When the COVID-19 pandemic first hit, there were limited supplies of select items, like toilet paper and hand sanitizer. But now, some common prescription medications are facing shortages in the United States, and experts are pointing the finger at the pandemic.
The U.S. is currently seeing shortages in a range of common prescription medications, including epinephrine auto-injectors (used to counteract severe allergic reactions), oral inhaler albuterol, antibiotics azithromycin and doxycycline, and the diuretic chlorothiazide, according to the Food and Drug Administration (FDA). Anti-anxiety and anti-depressant medication sertraline hydrochloride (Zoloft) has also been in shortage for months.
What’s going on here? In the case of Zoloft, the FDA simply says that the drug shortage issue is “due to the impacts caused by COVID-19.” The American Society of Health-System Pharmacists website also reports that there are some shortages of albuterol and azithromycin due to increased demand. That’s likely “due to COVID,” Emily R. Aboujaoude, clinical assistant professor of pharmacy practice and administration at the Rutgers Ernest Mario School of Pharmacy, tells Yahoo Life.
But experts say issues with the other medications are likely tied to the pandemic as well. Robert Weber, administrator for pharmacy services at The Ohio State University Wexner Medical Center and assistant dean for Medical Center Affairs at The Ohio State University College of Pharmacy, tells Yahoo Life that the following are usually to blame for drug shortages happening now:
A shortage of the active pharmaceutical ingredient
Delays in getting the active pharmaceutical ingredient, either from other countries or from within the U.S.
Possible closures or delays due to COVID-19 spread in a plant or manufacturing facility
“Shortages can also be because there is increased use,” Jamie Alan, an assistant professor of pharmacology and toxicology at Michigan State University, tells Yahoo Life, citing current shortages of antacids like Pepcid and famotidine to combat stomach issues as examples.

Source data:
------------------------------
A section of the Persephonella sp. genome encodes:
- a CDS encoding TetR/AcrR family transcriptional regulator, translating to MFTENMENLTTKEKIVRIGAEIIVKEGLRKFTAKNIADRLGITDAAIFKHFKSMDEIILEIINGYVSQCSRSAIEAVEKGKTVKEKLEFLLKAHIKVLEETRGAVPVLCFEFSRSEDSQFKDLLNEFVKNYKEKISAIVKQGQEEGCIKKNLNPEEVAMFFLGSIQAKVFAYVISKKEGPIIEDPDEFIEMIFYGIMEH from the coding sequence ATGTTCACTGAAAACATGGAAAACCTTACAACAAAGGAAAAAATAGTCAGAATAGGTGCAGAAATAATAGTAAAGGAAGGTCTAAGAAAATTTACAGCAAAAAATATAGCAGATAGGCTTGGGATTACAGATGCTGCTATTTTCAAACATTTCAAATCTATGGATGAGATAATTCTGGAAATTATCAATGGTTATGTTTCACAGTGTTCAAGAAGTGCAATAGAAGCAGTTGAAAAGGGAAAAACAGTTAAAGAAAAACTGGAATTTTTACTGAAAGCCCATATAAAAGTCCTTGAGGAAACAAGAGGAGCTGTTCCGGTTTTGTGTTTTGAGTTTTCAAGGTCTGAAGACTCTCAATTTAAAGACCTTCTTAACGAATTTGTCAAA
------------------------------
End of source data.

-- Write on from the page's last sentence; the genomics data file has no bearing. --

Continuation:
EpiPen, which has had a shortage spanning back to 2018, says that its issues are due to its manufacturing partner, a Pfizer company, which “continues to experience manufacturing challenges.” The shortage has gotten so bad that EpiPen, in association with the FDA, has even extended the expiration dates of some of its products.
Drug shortages aren’t unique to the pandemic — they happen all the time, Alan says. But COVID-19 hasn’t helped. “The pandemic only adds to reasons [for drug scarcity], making it likely that more drugs will be in shortage,” she says.
If you rely on a medication that’s experiencing a shortage, Weber recommends talking to your doctor about next steps. “There are many alternatives that are effective in response to those medications on the shortage list,” he says. If you happen to learn about your drug shortage at the pharmacy, you can even talk to the pharmacist about your options, Aboujaoude says. “Pharmacists often discuss with manufacturers and wholesalers when and how they can get these medications,” she says.
Also, keep in mind that just because a drug is experiencing a shortage doesn’t mean that you absolutely can’t get it. “Many of these drugs are still available, but might be hard to get in one area or another,” Alan says. “If you can't get the medication, have your pharmacy try to call another pharmacy to see if they have it in stock.” And, if that fails, she says that “it might be possible to get some via mail order.”
For the latest coronavirus news and updates, follow along at https://news.yahoo.com/coronavirus. According to experts, people over 60 and those who are immunocompromised continue to be the most at risk. If you have questions, please reference the CDC’s and WHO’s resource guides.
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